I am cooking this afternoon. It is a beautiful, balmy western Washington summer day and a light rain shower has spared me from harvesting the lawn on the John Deere. This evening’s dinner will be shared with a pediatrician who has been my taste critic for the past 30 years. Dinner will be an Italian rice dish, risotto with radicchio. I tried it in a little Rome bistro a few months ago and concluded it was the best meal of a three-week trip around Italy and France. I never trust one recipe so there are two cookbooks and a Bon Appetit open in the kitchen. Tonight’s dinner will be a ... continue reading
    By Bruce E. Williams, DPM
    63,462 reads | 0 comments | 09/03/08
    Turf toe is primarily considered a sprain of the first metatarsophalangeal joint (MPJ). The mechanism of turf toe injuries is a hyperextension of the first MPJ, which results in a sprain of the plantar joint capsule or a potential tear or rupture of the plantar capsule and ligaments.    Common forefoot injuries similar in presentation to turf toe are non-specific trauma, Freiberg’s infraction, sesamoiditis, arthritis and soft tissue injury. ... continue reading
    By Allen Mark Jacobs, DPM, FACFAS
    14,418 reads | 0 comments | 09/03/08
    Although commonly present in the patient with diabetes mellitus, motor neuropathy frequently goes undetected. Less dramatic in presentation than sensory neuropathy, the presence of motor deficit secondary to diabetic neuropathy is frequently not evaluated during examination and subsequently goes unrecognized. There is also not a great deal of literature regarding the effects of diabetes on motor function in the lower extremity. As a result, the effects of motor neuropathy on the foot and ankle frequently go unappreciated. Motor neuropathy in diabetes is common. A recent electrophysiologic stu... continue reading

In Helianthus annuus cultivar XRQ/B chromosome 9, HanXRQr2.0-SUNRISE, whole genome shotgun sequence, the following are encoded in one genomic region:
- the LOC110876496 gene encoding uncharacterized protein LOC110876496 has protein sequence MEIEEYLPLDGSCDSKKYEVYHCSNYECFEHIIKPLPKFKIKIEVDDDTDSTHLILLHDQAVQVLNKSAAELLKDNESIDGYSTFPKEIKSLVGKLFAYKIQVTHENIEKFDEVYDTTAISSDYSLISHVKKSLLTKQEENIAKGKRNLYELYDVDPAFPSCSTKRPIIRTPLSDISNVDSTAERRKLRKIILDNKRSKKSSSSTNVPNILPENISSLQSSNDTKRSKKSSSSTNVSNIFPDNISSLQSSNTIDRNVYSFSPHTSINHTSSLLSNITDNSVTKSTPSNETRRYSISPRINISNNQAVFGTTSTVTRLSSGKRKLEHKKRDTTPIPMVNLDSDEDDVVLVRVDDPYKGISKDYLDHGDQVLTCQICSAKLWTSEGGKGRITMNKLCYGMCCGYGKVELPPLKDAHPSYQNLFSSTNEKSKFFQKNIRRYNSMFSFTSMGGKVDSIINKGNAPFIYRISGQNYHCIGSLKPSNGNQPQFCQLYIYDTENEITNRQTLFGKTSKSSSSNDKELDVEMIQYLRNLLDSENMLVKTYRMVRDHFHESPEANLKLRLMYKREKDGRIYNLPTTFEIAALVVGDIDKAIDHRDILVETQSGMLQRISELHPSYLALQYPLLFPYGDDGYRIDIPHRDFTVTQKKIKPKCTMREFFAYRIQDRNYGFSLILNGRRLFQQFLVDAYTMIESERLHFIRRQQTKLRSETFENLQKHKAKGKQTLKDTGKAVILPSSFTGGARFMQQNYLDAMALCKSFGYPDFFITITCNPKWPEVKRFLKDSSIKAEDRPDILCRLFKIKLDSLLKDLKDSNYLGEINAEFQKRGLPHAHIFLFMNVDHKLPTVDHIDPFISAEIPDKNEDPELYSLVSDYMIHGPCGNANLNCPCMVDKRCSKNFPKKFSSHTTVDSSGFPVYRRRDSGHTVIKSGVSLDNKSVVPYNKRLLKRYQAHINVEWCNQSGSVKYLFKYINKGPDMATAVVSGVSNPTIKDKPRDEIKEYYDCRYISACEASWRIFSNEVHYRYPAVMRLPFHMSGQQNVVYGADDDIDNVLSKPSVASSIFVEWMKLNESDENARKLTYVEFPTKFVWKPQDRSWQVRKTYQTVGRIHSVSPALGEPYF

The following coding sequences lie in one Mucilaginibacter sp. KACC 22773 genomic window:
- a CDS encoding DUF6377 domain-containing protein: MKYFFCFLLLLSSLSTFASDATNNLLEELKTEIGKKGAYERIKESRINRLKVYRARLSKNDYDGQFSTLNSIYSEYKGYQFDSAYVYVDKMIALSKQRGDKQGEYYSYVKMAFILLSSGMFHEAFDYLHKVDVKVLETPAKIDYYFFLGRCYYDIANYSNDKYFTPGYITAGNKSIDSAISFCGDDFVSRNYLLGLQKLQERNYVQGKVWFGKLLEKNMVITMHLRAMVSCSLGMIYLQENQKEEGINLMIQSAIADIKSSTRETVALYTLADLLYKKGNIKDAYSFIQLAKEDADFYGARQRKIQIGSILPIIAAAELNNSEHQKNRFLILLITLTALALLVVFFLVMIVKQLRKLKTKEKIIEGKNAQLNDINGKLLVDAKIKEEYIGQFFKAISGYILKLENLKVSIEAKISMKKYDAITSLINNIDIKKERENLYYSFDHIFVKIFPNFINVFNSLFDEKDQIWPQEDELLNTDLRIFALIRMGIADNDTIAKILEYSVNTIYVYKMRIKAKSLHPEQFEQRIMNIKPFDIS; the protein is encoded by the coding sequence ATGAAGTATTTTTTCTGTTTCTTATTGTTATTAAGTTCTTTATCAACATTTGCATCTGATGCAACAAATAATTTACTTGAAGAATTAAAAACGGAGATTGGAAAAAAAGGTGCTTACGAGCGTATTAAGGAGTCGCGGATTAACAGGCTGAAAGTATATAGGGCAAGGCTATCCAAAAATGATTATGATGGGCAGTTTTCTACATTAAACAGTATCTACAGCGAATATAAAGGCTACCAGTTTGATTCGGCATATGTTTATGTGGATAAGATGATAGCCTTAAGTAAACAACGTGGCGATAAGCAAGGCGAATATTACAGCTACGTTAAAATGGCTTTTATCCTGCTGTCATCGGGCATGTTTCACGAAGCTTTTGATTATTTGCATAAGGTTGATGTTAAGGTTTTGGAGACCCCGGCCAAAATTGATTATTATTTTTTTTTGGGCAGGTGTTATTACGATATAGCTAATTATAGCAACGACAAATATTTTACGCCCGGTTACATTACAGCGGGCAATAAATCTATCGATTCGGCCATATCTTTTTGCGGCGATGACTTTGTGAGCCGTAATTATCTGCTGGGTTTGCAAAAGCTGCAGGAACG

This photo shows a deep anterior ankle wound with exposed tendon eight days after GraftJacket application. Surgeons secured the graft with skin staples and treated the wound adjunctively with NPWT.
    By Nicholas J. Bevilacqua, DPM, and Robert M. Greenhagen, DPM
    20,974 reads | 0 comments | 09/03/08
    The Centers for Disease Control and Prevention recently announced that diabetes now affects nearly 24 million people in the United States. Foot ulcers will affect up to 25 percent of people with diabetes during their lifetime.1 People with diabetes have a 30-fold higher lifetime risk of undergoing a lower extremity amputation in comparison to those without diabetes.2 A foot ulcer precedes a lower extremity amputation 85 percent of the time.3 Diabetic foot problems are a major burden to society and come at great costs to the healthcare system. Prevention of fo... continue reading
    By Brian McCurdy, Senior Editor
    4,390 reads | 0 comments | 09/03/08
    Melanoma incidence has been on the rise in Caucasians, especially women, according to a recent study published in the Journal of Investigative Dermatology. Researchers speculate that this may be due to increasing ultraviolet ray exposure.    The authors analyzed Caucasian patients in the Surveillance, Epidemiology and End Results (SEER) Program between 1973 and 2004. Researchers calculated annual age-adjusted incidence and mortality rates of invasive cutaneous melanoma among men and women ages 15 to 39. ... continue reading